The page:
I’m sure I’m not the first to admit that life would be so much easier if money grew on trees, or even if earning more money were as simple as just printing it off your computer. But alas, the world does work that way, and anyone caught trying to spend counterfeit money is bound to end up in hot water, as these two Japanese suspects are sure to tell you.
Of the many things that China is known for, one of them is most certainly bootlegging. Sometimes it works to our smalltime benefit by introducing us to almost familiar films and imitation iPhones, but only trouble can be bought when China’s system begins circulating bootleg bills.
Recently, counterfeit money in China has reached a point where not only are people being fooled by fake cash, money-checking machines are too, as Chinese ATMs appear to be distributing bogus bills to honest civilians.
Now, we all know better than to trust promises of easy money, right? Well, apparently not everyone does, as a recent piece of news involving an unsuccessful scam attempt here in Japan clearly demonstrates. The whole affair actually has Japanese internet users shaking their heads in disbelief, and one thing is clear — there’s not going to be much public sympathy for the intended victim in this particular case. Once you hear the story, you’ll probably understand why.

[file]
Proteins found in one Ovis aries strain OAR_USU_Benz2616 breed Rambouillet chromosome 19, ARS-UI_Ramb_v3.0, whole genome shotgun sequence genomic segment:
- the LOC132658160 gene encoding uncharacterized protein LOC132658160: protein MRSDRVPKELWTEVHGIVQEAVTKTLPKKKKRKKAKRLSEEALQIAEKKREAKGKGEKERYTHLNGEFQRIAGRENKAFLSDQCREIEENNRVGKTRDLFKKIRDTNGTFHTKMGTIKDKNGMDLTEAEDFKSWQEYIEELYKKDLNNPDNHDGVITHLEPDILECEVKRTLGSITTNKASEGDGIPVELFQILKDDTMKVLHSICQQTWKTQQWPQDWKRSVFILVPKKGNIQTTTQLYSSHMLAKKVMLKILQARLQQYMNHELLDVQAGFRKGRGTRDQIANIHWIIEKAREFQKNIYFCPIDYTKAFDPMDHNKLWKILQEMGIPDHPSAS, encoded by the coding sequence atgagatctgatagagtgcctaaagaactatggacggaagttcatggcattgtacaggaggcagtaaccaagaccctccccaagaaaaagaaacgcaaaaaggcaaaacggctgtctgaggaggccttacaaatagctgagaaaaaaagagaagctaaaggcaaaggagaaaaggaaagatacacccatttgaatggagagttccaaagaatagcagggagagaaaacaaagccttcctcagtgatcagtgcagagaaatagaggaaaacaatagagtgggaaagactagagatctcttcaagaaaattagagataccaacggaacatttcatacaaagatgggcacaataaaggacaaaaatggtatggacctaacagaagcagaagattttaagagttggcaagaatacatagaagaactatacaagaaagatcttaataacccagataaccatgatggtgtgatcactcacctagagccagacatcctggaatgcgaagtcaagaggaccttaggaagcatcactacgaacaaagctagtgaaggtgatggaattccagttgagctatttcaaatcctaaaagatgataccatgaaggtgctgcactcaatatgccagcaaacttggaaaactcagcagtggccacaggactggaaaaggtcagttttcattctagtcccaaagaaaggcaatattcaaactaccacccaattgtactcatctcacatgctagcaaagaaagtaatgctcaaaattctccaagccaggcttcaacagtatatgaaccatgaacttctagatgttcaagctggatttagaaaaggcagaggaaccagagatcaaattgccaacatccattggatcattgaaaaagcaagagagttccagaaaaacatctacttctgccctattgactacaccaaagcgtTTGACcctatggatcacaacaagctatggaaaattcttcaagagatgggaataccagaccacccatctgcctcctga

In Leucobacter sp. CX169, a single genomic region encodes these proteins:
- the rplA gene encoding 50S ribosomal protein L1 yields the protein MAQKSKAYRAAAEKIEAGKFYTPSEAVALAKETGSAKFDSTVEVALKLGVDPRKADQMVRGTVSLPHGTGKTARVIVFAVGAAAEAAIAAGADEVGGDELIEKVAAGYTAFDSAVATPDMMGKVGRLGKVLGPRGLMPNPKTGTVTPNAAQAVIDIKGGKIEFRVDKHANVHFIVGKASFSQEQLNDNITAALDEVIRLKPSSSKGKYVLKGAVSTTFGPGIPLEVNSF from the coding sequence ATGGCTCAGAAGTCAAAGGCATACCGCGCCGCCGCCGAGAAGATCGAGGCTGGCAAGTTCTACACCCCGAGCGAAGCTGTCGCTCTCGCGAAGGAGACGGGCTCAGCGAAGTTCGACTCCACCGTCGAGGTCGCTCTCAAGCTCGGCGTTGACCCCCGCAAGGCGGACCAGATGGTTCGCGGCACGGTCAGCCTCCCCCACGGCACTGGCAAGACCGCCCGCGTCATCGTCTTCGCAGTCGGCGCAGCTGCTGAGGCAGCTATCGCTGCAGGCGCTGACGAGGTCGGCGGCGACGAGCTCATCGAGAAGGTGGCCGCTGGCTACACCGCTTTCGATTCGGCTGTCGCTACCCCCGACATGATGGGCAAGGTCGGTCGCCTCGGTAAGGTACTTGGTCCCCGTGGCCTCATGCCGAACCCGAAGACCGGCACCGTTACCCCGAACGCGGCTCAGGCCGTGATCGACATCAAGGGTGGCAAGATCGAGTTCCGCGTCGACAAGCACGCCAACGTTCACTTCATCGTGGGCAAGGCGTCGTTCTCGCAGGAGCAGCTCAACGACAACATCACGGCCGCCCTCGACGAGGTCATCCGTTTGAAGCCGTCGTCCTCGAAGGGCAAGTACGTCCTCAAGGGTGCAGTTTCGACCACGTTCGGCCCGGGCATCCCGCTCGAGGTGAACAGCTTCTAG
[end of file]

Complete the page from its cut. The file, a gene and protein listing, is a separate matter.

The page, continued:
Whether you’re needing to boost your self-esteem, or you’re just awesome thank you and want some more proof of the fact, you can now get your lovely mug on some snazzy-looking cash. At Otona Ginko (“grown-ups’ bank”), you can order 10,000 yen bills with your portrait printed on them. You send in your picture and it gets converted to the kind of line-based monochrome graphic you see on real currency. (For those living outside of Japan, 10,000 yen is about 85 US dollars, though realistically speaking you use them like $20 bills here.)